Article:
Three students from Sydney Catholic Schools have proved that a balanced approach to the HSC is best after receiving First in Course awards while pursuing the things they love.
The awards place them among NSW’s top achievers from the 75,000 students who sat one or more HSC courses this year, and were presented by Premier Gladys Berejiklian and Education Minister Sarah Mitchell at The University of NSW today.
Patrician Brothers’ College Fairfield graduate Robert Ciccarelli competed at the 2018 Youth Olympics in Buenos Aires during the first month of Year 12, then put his top 20-ranked fencing career on hold to focus on study.
I found training for the games much easier than preparing for the HSC.
Working with his father to maintain a classic muscle car – a 1965 Plymouth Barracuda – from childhood also helped him to top the state in Automotive Examination, turning a hobby into academic success. Robert studied the subject at the St Joseph’s Trade Training Centre at Good Samaritan Catholic College Hinchinbrook and said he felt grateful that one of his exams aligned with a hobby.
“It was strange truly prioritising my education over anything else for the first time to the same extent as fencing,” he said. “It was a bit of a dynamic shift trying to focus on that just once a week rather than every day for three to five hours.
“I found training for the games much easier than preparing for the HSC. I really enjoy being busy. In the moment, it’s stressful, but I enjoy a challenge.”
Robert said he was ecstatic to receive a First in Course award. He plans to complete a project management degree and fence competitively once more at the 2024 Olympic Games.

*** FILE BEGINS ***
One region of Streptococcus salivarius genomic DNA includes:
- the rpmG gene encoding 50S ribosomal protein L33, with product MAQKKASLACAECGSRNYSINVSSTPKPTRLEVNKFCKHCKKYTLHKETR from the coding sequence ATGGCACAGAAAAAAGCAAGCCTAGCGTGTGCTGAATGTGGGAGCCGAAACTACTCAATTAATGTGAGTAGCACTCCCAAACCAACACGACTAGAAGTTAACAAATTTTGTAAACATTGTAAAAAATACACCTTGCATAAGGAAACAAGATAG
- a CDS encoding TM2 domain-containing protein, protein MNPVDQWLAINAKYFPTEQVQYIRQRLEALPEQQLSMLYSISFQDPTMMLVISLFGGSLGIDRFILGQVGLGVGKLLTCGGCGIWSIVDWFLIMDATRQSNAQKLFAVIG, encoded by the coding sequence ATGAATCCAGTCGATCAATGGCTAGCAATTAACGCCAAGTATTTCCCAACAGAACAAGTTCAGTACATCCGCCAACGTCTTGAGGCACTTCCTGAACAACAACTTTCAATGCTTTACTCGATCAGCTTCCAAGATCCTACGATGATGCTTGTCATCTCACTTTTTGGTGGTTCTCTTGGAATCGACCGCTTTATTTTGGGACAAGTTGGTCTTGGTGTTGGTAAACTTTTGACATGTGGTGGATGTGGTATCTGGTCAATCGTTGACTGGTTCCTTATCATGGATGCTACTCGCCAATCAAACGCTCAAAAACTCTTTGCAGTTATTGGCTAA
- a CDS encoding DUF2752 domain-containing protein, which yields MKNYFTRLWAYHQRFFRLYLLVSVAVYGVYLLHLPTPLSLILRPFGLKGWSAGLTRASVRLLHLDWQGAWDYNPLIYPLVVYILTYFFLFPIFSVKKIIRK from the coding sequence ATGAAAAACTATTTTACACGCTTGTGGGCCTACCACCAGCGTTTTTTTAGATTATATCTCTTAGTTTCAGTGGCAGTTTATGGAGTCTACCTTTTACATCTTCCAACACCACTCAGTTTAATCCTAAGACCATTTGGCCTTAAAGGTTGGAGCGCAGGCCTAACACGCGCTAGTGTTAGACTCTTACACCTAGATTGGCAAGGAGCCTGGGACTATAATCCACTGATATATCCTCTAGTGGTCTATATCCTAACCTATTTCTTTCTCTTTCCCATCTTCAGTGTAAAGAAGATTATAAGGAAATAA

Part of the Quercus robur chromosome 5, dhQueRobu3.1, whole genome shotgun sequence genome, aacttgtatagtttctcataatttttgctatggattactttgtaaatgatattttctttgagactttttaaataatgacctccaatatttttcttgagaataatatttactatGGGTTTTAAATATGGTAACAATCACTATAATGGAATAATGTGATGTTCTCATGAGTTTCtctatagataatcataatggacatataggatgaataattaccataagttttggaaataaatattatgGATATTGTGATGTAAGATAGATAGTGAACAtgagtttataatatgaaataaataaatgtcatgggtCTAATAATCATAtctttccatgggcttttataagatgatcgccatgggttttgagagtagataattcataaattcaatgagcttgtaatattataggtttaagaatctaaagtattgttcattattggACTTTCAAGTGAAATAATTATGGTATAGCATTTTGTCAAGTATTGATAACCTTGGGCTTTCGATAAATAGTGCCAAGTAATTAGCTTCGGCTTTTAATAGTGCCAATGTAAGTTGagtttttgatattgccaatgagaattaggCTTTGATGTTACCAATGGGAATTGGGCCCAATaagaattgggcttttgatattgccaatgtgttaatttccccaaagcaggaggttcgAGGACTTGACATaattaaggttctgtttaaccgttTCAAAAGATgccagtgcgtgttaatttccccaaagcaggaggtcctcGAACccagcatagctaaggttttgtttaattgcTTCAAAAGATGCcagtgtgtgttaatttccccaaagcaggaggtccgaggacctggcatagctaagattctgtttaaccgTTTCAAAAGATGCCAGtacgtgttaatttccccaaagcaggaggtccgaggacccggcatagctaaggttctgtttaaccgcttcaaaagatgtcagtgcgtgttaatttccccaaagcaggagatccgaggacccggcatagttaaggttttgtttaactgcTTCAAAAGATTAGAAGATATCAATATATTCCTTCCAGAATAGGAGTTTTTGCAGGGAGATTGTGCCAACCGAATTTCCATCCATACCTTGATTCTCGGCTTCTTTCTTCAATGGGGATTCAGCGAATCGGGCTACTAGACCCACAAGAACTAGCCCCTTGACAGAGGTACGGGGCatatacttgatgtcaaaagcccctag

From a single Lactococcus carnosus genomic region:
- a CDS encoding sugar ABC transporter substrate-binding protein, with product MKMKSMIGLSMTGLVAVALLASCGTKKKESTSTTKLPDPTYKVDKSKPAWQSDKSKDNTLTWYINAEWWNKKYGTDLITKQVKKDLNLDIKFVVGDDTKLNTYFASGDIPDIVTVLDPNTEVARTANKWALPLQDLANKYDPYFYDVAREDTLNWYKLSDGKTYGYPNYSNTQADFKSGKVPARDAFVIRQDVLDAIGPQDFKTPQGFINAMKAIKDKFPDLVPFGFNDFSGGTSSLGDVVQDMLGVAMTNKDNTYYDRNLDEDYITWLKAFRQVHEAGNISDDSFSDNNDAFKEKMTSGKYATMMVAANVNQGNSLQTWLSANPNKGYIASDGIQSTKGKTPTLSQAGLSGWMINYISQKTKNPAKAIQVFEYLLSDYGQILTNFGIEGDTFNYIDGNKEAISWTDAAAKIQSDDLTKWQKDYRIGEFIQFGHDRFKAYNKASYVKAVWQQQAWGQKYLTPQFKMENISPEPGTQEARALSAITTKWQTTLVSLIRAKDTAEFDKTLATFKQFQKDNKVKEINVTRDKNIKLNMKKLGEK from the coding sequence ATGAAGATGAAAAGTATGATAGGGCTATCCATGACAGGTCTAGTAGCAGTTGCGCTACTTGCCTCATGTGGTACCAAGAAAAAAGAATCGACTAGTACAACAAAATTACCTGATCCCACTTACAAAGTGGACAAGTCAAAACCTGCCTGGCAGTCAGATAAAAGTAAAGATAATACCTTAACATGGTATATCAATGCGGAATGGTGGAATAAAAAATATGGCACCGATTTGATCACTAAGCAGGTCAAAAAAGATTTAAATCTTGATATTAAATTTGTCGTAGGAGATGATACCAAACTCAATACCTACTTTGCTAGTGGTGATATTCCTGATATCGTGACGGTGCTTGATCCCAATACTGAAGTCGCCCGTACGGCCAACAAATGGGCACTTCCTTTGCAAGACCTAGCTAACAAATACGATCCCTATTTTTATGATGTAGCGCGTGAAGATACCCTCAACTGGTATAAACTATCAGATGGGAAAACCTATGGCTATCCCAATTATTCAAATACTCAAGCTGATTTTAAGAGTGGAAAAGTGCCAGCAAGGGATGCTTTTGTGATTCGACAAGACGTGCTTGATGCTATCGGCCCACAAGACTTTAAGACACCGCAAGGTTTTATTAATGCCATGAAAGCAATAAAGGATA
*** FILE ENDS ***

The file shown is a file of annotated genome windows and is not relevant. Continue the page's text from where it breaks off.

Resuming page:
“It’s an achievable goal,” he said. “Now it just becomes a question of managing uni, finances, and the social aspects of my life. I also love cars and really just enjoy going for a drive to clear my head.”
It’s important to be consistent and keep a steady pace.
Marcellin College Randwick graduate Seamus Connon recovered from three concussions within a month while playing AFL ahead of his trial HSC examinations to place first in Design and Technology.
“It was affecting my recall and attention, so it made it pretty hard in the lead up to trials,” he said.
“I didn’t think I was going to top anything but I’m super stoked. It was a subject I really enjoyed.”
For his major work, Seamus designed and made a waterproof backpack that has the young entrepreneur ready to postpone a gap year of travel and take on the business world.
I learnt so much over the year.
One concussion left him hospitalized, and at the direction of his coach, Seamus traded the end of the AFL season with the UNSW under 19’s Eastern Suburbs Bulldogs to focus on study. It was another sporting interest, surf lifesaving, that led to his soon-to-be-patented bag design.
Seamus was the first at his school to do a textile-based project and learnt how to sew to deliver his major work. He said his teachers were very supportive.
“I learnt so much over the year,” he said. “I made a waterproof backpack out of neoprene, designed for first aid supplies and walkie talkies because I work at the surf school at Maroubra and carrying water, food and sunscreen when you’re spending three hours in the water is something I thought a lot of people would need.
“I’m working with a manufacturer to get the patent done and hopefully we can get started manufacturing early next year.”
Seamus is no stranger to entrepreneurship. He has a t-shirt label, Unseen Apparel, with a friend who also sat the HSC this year.
“Unseen has been going pretty well but it’s hard to keep up with manufacturing when you’re doing your HSC,” he said. “Now we’re hoping to do more. I like the process of working with different materials.”
An interest in nutrition, cooking and business combined for Brigidine College Randwick’s Christabel Chang, who placed equal first in Hospitality Examination.
Christabel plans to study Business and Commerce at university next year and credits making time for friends and paid work alongside study with her success.
“I had fun but I still studied a lot,” she said. “It’s important to be consistent and keep a steady pace.”